It was a few seconds before Jackie could tear her gaze away from the pictures to look at the woman who had just walked through the door and past the dark oak storage bench with scarves and coats hanging from brass hooks. She remembered the bench from her childhood when it had been beside the door leading into the backyard from the kitchen.
Long blonde hair flowed over the woman’s navy blue fall coat. She had a long hawk-like nose but she was beautiful. The motion of her steps was sure and concise. She moved quickly and was beside Jackie in a matter of seconds. She looked first at Mrs. Gilbert and then at Jackie. “Did you call an ambulance?”
Jackie nodded yes and looked back at the pictures on the mantle. She looked back into Mrs. Gilbert’s helpless apologetic eyes and it started to sink in.
All this time. All these years.
“Mom? Is that you Mom?”
The faintest of smiles curled at the edges of Natalie’s mouth.
Valerie watched as Jackie’s eyes turned to the pictures on the mantle and back to the old woman, back to the pictures and back to the woman. The confusion. The realization. And even more confusion.
Well, I guess the secret is out now.
The look in Mrs. Gilbert’s eyes didn’t show a trace of fear. Valerie would much rather have seen that than the look of infinite helplessness. The movement of her lips, but unable to speak. Knowing that her years of keeping the secret, all her strategies, the planning, the quick responses to emergencies, the mental programming, the faked death…the lies: It was all coming undone. There was no strategy for this. One of them had seen the photos.
And why did she keep the pictures here in the same building?
One of them had looked into her eyes and seen the truth. There would be no amount of conditioning that would make Jackie just shrug off and forget that the mother she’d thought was dead since she was a child was still alive and had been living in the same building with her for years.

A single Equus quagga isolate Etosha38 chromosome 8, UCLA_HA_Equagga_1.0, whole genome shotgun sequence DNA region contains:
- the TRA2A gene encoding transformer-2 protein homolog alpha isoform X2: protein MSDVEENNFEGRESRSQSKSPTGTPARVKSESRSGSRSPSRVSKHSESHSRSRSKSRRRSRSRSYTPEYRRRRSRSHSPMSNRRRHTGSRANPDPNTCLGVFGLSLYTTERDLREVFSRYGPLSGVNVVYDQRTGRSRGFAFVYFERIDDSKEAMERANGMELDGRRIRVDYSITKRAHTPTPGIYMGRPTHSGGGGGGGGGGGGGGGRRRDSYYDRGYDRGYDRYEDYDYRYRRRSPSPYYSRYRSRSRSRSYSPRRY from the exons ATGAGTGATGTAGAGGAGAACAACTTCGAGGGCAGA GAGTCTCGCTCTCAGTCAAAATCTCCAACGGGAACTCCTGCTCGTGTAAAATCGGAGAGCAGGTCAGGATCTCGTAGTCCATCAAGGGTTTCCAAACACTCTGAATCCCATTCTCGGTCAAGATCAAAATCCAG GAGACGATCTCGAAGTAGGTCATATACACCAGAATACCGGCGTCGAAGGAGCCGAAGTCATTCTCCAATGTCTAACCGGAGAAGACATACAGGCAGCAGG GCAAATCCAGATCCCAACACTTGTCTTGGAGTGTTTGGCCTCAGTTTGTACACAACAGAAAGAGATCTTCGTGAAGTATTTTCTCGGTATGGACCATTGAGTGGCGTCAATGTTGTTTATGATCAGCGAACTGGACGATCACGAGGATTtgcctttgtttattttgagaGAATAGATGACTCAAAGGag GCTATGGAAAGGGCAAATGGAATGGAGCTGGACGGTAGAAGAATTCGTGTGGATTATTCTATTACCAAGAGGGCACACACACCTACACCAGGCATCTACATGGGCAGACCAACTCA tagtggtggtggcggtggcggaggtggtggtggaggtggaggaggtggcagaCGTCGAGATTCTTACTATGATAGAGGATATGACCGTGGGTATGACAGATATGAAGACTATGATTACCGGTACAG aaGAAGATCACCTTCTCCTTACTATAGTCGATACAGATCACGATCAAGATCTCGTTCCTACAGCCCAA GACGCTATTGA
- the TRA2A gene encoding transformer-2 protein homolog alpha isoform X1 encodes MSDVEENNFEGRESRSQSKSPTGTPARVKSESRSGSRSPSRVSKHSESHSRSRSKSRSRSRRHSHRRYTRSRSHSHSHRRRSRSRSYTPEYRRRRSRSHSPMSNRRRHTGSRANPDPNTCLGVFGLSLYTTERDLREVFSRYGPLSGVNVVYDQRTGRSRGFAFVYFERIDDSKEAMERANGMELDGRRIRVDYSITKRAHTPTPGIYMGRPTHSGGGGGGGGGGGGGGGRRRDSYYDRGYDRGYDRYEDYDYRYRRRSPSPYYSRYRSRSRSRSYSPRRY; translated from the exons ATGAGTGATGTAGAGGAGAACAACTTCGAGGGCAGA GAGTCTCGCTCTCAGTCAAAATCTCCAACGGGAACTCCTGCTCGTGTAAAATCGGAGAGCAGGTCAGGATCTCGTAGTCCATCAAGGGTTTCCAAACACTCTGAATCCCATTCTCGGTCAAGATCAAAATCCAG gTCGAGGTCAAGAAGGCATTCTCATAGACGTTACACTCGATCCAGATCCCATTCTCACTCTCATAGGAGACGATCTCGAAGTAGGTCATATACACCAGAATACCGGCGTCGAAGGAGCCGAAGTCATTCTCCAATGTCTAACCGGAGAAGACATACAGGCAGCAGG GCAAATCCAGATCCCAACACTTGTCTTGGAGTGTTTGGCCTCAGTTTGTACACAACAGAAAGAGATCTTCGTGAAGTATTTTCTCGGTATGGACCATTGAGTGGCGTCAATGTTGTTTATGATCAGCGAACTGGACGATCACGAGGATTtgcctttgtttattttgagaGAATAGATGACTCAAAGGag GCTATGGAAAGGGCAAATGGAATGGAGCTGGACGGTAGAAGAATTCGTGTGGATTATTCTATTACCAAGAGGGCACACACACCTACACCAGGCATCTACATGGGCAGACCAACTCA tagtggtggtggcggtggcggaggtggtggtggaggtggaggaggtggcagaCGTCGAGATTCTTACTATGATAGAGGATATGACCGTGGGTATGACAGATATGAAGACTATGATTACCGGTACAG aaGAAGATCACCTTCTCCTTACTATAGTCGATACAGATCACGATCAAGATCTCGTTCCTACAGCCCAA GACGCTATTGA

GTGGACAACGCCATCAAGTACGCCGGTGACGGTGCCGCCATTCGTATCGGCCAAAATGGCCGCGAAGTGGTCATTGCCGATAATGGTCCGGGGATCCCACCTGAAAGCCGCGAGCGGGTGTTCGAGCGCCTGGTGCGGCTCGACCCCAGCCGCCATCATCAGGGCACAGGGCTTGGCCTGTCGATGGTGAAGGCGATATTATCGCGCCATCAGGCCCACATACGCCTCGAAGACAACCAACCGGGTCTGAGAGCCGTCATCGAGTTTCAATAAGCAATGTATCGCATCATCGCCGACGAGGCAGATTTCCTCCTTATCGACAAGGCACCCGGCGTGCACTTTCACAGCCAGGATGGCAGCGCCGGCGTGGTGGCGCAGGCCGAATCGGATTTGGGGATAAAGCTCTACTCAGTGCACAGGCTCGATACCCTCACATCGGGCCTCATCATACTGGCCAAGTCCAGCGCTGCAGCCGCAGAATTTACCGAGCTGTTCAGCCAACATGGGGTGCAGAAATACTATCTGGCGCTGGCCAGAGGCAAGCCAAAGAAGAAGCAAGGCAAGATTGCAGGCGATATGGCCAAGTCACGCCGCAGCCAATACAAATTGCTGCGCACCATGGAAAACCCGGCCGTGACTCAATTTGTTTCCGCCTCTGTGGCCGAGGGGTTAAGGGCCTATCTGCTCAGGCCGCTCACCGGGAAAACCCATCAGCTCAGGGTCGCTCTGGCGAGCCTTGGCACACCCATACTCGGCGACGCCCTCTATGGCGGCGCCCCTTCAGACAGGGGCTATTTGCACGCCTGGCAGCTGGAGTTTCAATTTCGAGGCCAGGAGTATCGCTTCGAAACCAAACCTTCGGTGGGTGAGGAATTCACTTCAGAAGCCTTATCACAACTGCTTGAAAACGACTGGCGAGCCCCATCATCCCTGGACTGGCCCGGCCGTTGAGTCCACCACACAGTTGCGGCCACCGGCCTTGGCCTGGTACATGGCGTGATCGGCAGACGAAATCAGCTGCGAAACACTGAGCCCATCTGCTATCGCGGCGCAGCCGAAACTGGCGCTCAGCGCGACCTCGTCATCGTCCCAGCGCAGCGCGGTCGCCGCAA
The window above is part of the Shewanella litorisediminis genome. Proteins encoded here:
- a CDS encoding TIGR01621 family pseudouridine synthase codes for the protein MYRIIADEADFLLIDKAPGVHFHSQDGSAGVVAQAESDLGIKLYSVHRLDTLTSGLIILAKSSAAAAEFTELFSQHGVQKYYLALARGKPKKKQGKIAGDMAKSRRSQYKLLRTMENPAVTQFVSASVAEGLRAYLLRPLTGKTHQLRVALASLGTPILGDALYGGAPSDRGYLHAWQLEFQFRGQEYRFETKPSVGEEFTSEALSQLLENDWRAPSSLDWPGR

Some things can’t be shrugged off no matter how much conditioning.
She looked down at Natalie and shook her head, her face showing her disappointment. Tears streamed out of Natalie’s eyes. She’d stopped trying to talk. She just lay on the floor looking up into Jackie’s eyes.
Jackie was still dumbfounded. She stared deep into Natalie’s eyes. Every few minutes, she said, “Mom? Is that you?”
In the distance, a siren grew closer and closer. Natalie stared into Jackie’s eyes and now both were streaming tears.
Things were about to change and Valerie hoped those changes would be for the best.
It was a couple of hours before the time as Jackie sat on the chesterfield with the tasseled throw staring across the room at the woman named Valerie, sitting in the brown recliner. They were in Mrs. Gilbert’s apartment, except that it wasn’t Mrs. Gilbert’s apartment because Mrs. Gilbert didn’t exist. It was her mother’s apartment. Natalie Carson. Her long dead mother, Natalie Carson, living downstairs all these years.
She’d been allowed to visit her briefly after the surgery. Until then, she’d sat with Valerie Vine in the waiting room, neither of them saying a word, Jackie still in shock. Everything in her life was beginning to fly apart like a bursting piñata. The visit had been short. Valerie had told her that it was essential that she be home before midnight. Her mother’s lips moved furiously under the folds of flesh. Jackie barely managed to hear her words, “Go now. Explain later. Listen Valerie. Please. Go now.”
Neither woman had spoken during the ride home as Jackie stared straight ahead, feeling the buildings and sidewalks, the traffic and intersections, a whole world passing by on the other side of the window. Every thought that could have bred a question dissolved before she had a chance to clearly define what she was thinking. Everything tangible was suddenly illusory. Even her presence in the car felt dreamlike, a product of her imagination. She clenched her fists tightly to assure herself that she could feel something in the physical world—that she was real.
And now they were facing each other surrounded by things that Jackie had let go of years ago, those things that wouldn’t fit into the flat. But she wasn’t looking at the furniture. She was looking at the pictures on the mantle. They were the faces of herself that she’d seen in her dream. They were her but not her, except for one at the far end of the shelf. For some reason, she was sure that was her. She turned her head to Valerie.
“OK…so I’m pretty damn sure the one at the end is me,” she said, pointing. “But I have a feeling that the others are someone, or something, else. Can you explain?”
Valerie closed her eyes as she looked up at the ceiling and breathed deeply. She was motionless for a few minutes while Jackie stared patiently.”
Valerie opened her eyes and looked at Jackie. “Let’s go over to the mantle and I’ll introduce you to some people you’ve been sharing your body with since birth…your brothers.”
(Only two more episodes to go. I think I enjoyed writing the last episode more than any of the others. And I think it leads nicely into the sequel. Working on that.)